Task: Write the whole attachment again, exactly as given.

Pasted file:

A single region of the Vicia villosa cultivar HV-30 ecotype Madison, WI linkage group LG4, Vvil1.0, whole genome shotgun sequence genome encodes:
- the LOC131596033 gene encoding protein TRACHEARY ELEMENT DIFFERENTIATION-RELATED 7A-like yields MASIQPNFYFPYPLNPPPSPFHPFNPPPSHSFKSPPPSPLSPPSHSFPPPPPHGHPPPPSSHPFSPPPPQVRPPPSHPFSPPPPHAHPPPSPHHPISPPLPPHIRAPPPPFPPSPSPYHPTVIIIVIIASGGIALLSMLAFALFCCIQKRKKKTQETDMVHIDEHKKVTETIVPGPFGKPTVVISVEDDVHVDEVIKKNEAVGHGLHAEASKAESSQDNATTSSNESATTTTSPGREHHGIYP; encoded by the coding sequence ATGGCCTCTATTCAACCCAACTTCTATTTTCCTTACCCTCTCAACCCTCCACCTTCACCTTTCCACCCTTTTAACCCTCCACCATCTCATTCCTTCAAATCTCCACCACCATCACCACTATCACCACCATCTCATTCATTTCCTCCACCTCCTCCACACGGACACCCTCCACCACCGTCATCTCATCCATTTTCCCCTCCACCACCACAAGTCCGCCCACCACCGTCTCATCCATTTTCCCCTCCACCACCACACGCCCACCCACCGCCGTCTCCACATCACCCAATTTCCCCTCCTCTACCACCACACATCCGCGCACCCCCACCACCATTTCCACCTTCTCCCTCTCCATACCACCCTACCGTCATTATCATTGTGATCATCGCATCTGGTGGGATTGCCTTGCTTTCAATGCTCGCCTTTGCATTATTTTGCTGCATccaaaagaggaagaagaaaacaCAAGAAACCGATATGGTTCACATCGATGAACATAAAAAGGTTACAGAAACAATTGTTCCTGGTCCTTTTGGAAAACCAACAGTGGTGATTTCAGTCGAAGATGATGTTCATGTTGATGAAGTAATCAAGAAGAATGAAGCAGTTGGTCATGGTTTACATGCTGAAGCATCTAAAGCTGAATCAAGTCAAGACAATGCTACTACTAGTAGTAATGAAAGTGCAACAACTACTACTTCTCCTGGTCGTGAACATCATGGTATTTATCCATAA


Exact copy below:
A single region of the Vicia villosa cultivar HV-30 ecotype Madison, WI linkage group LG4, Vvil1.0, whole genome shotgun sequence genome encodes:
- the LOC131596033 gene encoding protein TRACHEARY ELEMENT DIFFERENTIATION-RELATED 7A-like yields MASIQPNFYFPYPLNPPPSPFHPFNPPPSHSFKSPPPSPLSPPSHSFPPPPPHGHPPPPSSHPFSPPPPQVRPPPSHPFSPPPPHAHPPPSPHHPISPPLPPHIRAPPPPFPPSPSPYHPTVIIIVIIASGGIALLSMLAFALFCCIQKRKKKTQETDMVHIDEHKKVTETIVPGPFGKPTVVISVEDDVHVDEVIKKNEAVGHGLHAEASKAESSQDNATTSSNESATTTTSPGREHHGIYP; encoded by the coding sequence ATGGCCTCTATTCAACCCAACTTCTATTTTCCTTACCCTCTCAACCCTCCACCTTCACCTTTCCACCCTTTTAACCCTCCACCATCTCATTCCTTCAAATCTCCACCACCATCACCACTATCACCACCATCTCATTCATTTCCTCCACCTCCTCCACACGGACACCCTCCACCACCGTCATCTCATCCATTTTCCCCTCCACCACCACAAGTCCGCCCACCACCGTCTCATCCATTTTCCCCTCCACCACCACACGCCCACCCACCGCCGTCTCCACATCACCCAATTTCCCCTCCTCTACCACCACACATCCGCGCACCCCCACCACCATTTCCACCTTCTCCCTCTCCATACCACCCTACCGTCATTATCATTGTGATCATCGCATCTGGTGGGATTGCCTTGCTTTCAATGCTCGCCTTTGCATTATTTTGCTGCATccaaaagaggaagaagaaaacaCAAGAAACCGATATGGTTCACATCGATGAACATAAAAAGGTTACAGAAACAATTGTTCCTGGTCCTTTTGGAAAACCAACAGTGGTGATTTCAGTCGAAGATGATGTTCATGTTGATGAAGTAATCAAGAAGAATGAAGCAGTTGGTCATGGTTTACATGCTGAAGCATCTAAAGCTGAATCAAGTCAAGACAATGCTACTACTAGTAGTAATGAAAGTGCAACAACTACTACTTCTCCTGGTCGTGAACATCATGGTATTTATCCATAA